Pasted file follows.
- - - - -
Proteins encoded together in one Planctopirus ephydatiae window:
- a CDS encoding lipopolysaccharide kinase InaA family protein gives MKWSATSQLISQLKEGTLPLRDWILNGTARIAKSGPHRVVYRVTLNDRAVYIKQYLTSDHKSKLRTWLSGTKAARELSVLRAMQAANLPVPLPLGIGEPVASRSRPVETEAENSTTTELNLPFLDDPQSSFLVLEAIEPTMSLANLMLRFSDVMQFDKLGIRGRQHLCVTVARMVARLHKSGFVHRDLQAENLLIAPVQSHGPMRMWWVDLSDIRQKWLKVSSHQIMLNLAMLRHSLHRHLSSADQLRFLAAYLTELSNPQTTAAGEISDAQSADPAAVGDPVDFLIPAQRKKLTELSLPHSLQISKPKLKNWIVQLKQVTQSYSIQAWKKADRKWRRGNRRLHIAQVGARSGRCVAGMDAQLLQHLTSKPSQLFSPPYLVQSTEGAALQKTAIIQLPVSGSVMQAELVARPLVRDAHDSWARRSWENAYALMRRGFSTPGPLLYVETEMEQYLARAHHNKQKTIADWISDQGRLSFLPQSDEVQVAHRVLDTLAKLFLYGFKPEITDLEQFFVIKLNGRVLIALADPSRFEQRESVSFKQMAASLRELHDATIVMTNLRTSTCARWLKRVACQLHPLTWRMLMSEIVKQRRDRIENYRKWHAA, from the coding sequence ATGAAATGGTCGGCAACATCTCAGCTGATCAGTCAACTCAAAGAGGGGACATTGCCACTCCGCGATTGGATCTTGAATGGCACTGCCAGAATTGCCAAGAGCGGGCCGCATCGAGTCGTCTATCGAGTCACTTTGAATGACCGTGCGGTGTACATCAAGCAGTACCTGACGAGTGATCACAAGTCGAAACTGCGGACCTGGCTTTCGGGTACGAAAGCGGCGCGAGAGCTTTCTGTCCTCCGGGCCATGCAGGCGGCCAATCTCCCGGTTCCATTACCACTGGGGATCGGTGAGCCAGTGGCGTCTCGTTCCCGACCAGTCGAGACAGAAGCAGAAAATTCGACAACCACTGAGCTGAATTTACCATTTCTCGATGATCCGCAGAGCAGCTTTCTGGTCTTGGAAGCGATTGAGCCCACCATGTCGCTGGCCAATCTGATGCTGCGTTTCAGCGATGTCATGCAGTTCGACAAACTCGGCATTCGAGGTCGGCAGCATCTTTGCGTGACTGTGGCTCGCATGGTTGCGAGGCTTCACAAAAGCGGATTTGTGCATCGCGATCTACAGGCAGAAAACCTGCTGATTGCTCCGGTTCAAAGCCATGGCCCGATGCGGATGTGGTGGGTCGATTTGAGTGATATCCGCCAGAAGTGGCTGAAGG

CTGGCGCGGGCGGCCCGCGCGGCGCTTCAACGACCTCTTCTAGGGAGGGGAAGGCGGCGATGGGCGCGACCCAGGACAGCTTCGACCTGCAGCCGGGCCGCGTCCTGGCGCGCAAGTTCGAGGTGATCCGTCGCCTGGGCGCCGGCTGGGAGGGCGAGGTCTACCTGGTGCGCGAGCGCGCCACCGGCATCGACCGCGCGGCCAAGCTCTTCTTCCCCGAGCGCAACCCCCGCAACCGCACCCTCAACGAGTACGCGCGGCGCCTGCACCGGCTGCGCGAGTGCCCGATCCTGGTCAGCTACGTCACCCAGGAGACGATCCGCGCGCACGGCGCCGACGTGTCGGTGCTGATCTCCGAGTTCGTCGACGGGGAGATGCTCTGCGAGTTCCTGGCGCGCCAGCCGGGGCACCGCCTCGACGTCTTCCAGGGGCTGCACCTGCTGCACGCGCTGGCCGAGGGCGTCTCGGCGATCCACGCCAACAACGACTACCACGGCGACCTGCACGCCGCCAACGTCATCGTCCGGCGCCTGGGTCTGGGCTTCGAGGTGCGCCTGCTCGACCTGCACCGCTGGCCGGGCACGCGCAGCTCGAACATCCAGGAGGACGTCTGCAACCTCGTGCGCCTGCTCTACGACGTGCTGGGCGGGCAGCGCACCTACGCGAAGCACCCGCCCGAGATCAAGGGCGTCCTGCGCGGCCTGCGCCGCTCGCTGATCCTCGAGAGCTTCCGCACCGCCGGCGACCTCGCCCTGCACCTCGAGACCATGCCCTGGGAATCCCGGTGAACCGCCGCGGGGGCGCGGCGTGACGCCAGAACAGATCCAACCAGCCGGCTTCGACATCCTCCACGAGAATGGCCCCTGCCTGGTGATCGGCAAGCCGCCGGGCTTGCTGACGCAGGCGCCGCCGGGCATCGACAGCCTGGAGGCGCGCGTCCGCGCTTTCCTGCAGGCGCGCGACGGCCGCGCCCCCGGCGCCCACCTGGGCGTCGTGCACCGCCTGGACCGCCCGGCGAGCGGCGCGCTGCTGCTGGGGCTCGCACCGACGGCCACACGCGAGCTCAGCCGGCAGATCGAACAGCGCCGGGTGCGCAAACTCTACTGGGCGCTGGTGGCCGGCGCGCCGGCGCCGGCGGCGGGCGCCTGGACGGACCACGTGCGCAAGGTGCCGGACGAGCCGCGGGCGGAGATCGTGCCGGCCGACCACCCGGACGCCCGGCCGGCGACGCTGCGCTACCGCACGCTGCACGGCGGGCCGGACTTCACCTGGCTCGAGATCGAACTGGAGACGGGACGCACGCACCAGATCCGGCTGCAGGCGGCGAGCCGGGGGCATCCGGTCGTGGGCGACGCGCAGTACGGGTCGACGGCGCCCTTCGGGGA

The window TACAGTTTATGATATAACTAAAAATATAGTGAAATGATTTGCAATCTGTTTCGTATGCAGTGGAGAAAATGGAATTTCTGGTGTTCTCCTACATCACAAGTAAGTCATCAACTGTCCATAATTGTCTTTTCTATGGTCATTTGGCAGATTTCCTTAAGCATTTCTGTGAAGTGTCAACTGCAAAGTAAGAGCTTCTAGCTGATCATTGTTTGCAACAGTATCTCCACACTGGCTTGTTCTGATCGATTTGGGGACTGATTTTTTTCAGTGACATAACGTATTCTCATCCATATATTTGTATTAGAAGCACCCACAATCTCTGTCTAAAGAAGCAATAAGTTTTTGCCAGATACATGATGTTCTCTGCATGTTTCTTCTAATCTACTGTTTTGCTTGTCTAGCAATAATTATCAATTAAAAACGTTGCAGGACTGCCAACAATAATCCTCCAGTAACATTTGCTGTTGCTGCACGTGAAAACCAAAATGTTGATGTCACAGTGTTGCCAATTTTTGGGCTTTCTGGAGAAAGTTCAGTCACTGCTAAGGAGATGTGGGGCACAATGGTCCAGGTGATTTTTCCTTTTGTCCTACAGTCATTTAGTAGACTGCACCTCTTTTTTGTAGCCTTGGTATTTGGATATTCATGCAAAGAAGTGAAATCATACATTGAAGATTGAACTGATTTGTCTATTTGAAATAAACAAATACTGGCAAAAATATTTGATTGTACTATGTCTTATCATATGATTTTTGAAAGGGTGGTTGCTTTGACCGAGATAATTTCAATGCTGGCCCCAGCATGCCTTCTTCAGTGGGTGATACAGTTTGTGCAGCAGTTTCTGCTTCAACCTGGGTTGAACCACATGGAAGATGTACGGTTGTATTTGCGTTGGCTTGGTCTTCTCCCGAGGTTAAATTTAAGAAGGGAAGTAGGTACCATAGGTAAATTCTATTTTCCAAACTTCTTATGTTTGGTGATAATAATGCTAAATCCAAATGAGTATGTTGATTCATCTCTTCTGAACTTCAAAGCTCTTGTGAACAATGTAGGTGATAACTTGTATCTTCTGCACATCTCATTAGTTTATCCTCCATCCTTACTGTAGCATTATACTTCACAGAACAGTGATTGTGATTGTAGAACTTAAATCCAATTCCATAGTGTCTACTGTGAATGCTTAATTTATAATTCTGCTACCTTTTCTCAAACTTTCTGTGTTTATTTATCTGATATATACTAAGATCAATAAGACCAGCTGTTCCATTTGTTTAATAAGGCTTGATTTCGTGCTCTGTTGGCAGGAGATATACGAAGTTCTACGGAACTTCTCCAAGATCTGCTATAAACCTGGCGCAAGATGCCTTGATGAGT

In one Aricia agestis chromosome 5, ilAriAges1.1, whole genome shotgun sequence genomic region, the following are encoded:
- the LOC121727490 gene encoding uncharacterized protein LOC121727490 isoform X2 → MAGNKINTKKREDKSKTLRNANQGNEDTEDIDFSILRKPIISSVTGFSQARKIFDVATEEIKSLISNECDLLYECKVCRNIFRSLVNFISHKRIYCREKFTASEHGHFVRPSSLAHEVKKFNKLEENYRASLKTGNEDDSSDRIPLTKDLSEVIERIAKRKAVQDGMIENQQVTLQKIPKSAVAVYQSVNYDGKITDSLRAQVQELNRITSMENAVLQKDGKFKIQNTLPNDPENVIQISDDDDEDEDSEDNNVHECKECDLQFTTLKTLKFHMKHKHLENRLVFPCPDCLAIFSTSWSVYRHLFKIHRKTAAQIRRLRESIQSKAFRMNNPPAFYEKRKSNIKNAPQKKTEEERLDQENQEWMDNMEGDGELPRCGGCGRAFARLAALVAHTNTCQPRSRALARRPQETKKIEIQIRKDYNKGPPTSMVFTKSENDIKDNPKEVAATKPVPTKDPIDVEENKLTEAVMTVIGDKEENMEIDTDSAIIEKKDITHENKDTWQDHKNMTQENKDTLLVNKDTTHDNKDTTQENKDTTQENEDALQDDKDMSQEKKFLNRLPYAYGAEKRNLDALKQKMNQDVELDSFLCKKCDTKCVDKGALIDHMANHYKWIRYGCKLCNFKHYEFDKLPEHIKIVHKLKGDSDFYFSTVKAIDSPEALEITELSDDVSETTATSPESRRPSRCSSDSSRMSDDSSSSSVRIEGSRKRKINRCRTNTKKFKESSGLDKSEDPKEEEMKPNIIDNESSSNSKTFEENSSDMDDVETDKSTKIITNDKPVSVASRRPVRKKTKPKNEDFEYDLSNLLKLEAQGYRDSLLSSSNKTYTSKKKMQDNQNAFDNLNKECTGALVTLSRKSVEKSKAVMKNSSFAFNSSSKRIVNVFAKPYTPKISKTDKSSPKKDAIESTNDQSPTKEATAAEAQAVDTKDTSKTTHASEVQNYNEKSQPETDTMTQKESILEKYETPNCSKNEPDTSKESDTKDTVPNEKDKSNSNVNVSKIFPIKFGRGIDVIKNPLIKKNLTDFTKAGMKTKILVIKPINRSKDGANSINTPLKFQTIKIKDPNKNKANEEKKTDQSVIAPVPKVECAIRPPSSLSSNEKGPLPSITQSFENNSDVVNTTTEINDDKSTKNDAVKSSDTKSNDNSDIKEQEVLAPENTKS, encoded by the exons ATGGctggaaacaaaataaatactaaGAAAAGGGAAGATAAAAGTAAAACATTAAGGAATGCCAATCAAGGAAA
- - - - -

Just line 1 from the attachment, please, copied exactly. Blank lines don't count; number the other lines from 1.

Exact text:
Proteins encoded together in one Planctopirus ephydatiae window: